Some of these comments are part of arguments, and seeing them be deleted would simply remind someone of the argument and cause them to carry it on. I've found quiet deletion to be very effective in shutting these down, like taking oxygen away from a fire.

There might be a better way to indicate this that doesn't require calling out specific cases, such as a system-provided "X number of your recent comments were flagged as rude or abusive" warning on your next comment or some other measure. Even with our manual warning for rudeness, we're currently discussing whether more clarity with these would lead to better results.

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    "I worry that this will lead to retaliation" against whom? The user only see that their comments where deleted, but wouldn't be able to know who started the action to retaliate against. – Braiam Jul 22 '18 at 15:47
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    I'm trying to imagine how this is moderated. Is there for mods an easy stat on a users profile telling them how many comments are red flagged? Or did the mod do as I did, went over their recent comments (hundreds of them) to get a picture of their commenting behavior and act based on what they found? – rene Jul 22 '18 at 15:56
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    "worry that this will lead to retaliation and further fights" -- this reminds me the start of the story about showing deleted posts. In 2011 Jeff said it would lead to unbelievable amounts of whining. In 2013 Shog said we run an experiment to see if it indeed breaks things. 5 years passed and sky didn't fall and things are well under control. Wonder if in this case we can just skip 2 years of indecision and proceed straight to the experiment – gnat Jul 22 '18 at 17:52
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    @rene - Moderators can see lists of a) all comments by a user (existing or deleted), b) all deleted comments for a user, and c) all flagged comments for a user (with approved / declined flag status and who flagged). When we receive a "too many deleted rude comments" system flag, it links directly into the latter. These lists provide a quick overview of recent and historical comments, but even if they are obviously troubling (obscenities, slurs, etc.) I always have to check the context around them to make sure this wasn't triggered by something worse and that I understand the whole story. – Brad Larson Jul 22 '18 at 18:23
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    @Braiam - If one person leaves a comment critical of someone's answer or question, then later find that it was deleted in response to a flag, odds are they'll assume it was flagged by the poster. We see this time and again even with the current system where flags silently disappear, and I've seen quite a few cases where it led to serial downvoting or retaliatory flagging. Again, chat flags being visible are a great example of how people respond poorly to seeing that their content has been flagged, even when the flagger is hidden. – Brad Larson Jul 22 '18 at 18:30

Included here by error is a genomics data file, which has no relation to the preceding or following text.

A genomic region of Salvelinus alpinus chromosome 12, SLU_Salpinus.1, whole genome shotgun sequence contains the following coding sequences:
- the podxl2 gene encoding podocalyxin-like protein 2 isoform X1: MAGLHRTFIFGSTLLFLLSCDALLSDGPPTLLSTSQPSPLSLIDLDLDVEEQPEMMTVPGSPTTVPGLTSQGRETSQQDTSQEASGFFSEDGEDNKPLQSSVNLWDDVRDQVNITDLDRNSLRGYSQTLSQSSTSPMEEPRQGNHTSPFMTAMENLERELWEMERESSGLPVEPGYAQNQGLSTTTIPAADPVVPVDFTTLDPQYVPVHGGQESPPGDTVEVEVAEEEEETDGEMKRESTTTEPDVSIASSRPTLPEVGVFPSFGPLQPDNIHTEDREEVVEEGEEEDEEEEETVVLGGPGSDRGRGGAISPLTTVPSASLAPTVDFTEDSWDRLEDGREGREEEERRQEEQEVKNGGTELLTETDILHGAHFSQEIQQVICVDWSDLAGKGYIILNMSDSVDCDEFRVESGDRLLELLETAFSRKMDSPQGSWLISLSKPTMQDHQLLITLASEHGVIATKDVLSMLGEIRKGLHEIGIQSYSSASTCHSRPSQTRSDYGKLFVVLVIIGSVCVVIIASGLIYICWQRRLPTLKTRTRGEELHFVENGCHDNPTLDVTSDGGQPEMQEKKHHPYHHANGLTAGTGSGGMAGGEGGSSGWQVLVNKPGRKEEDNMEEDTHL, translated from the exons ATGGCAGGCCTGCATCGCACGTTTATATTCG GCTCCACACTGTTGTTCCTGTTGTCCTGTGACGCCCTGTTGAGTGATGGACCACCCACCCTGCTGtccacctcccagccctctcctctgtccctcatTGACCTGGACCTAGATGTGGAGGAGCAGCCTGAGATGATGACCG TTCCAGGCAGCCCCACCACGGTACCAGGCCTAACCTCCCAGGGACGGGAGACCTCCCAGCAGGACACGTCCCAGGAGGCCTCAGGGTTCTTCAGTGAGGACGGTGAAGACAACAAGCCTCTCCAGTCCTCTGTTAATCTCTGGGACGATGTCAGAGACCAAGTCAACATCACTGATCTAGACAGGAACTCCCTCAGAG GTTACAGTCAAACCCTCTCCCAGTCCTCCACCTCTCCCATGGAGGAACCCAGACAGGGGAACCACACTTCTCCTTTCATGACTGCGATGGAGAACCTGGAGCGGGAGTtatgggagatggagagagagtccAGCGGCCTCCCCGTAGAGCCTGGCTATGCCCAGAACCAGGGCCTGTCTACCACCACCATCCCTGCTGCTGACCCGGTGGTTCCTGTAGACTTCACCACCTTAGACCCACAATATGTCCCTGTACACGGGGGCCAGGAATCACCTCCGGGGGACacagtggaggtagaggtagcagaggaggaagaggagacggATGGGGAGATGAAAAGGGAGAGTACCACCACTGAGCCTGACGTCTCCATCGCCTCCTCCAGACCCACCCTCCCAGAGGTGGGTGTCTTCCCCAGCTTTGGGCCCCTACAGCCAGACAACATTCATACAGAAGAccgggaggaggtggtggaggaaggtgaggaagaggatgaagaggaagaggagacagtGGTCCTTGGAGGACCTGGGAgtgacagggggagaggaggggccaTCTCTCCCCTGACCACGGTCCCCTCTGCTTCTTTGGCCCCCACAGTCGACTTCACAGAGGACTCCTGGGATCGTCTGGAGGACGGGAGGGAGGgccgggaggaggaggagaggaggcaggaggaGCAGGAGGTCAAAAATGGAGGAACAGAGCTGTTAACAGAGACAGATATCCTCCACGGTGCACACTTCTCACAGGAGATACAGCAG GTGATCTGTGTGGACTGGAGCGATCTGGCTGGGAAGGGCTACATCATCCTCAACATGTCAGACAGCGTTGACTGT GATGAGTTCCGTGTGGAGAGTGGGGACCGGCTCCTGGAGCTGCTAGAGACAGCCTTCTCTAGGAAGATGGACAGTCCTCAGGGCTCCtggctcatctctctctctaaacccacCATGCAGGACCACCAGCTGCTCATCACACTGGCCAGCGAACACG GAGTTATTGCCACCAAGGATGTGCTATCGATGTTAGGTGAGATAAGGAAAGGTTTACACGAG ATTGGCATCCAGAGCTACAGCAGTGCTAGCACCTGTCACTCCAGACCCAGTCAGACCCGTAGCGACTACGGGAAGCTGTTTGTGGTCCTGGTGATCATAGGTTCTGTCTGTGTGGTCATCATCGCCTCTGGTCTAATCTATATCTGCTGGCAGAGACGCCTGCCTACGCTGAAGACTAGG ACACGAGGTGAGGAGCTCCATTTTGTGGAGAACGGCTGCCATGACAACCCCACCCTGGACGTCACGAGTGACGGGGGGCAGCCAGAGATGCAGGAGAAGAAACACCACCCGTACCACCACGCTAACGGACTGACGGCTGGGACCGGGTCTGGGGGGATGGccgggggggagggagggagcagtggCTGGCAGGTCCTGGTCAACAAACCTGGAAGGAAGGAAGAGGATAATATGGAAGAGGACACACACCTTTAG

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    Maybe delete silently, then show the deletion and reason on the user's account 48 hours later? It would be nice to have this feature. – S List Jul 23 '18 at 11:10
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    "There has been a bit of discussion among moderators lately about when we should expand upon that with the particular comments that we found to be problematic." My vote is always. If it is supposed to be a learning experience then we must know the content that prompted the warning. – TylerH Jul 23 '18 at 13:43
  • @BradLarson I presume that you would only show the text of the deleted comment, and nothing else. – Braiam Jul 23 '18 at 13:45
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    I agree with S List. @usr2564301 You might want to add this to your feature request. Or make another feature request, with this detail added to it. – anatolyg Jul 23 '18 at 14:25
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    I think what we're looking to avoid is Reddit's shadowban policy, where users are intentionally banned in a way that keeps them from knowing that they're banned. This arises from the belief that users creating undesirable content are unable to improve themselves and their content should be removed silently, with as little fuss as possible. Most users don't agree with the above policy, and I'd like to think the Stackoverflow mods don't either. Informing someone when their content is removed is a simple action that firmly enforces forces the belief that users can and want to improve. – Matthias Jul 24 '18 at 0:12
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    @TylerH Indeed, I'm a mod on another site and my team has been doing this regularly for quite a while, and it seems to work out pretty well. Of course, what works on another site doesn't necessarily work on Stack Overflow, but I think my mod team's experience suggests that it's worth considering. (My point is mainly to agree with you that the idea seems good and give an anecdote to back it up.) – David Z Jul 24 '18 at 3:33
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    @Matthias - It has always been the moderation philosophy of these sites that we should first attempt to correct behavior and give people a chance to redeem themselves before anything else. That's why we provide warnings of various kinds before escalating into anything more serious. Even account suspensions are timed. Shadowbans have been repeatedly discussed here and rejected every time. I believe in redemption, and have seen a number of people turn around bad behavior in response to a nudge. – Brad Larson Jul 24 '18 at 14:18
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    I think the OP's point was that correcting ones behaviour is easier if one can actually review their own behaviour, outside of a vacuum and perhaps after-the-fact when folks are a little more objective. I think I can see the counter-arguments but on balance the feature request seems like a worthwhile thing to have. Certainly there are some old comments that I remove upon improbable and much later examination (e.g. randomly stumbling upon an old thread) - being able to see those that were already removed for me would aid in shall we say "personal development" in a similar way. – Lightness Races in Orbit Jul 24 '18 at 15:47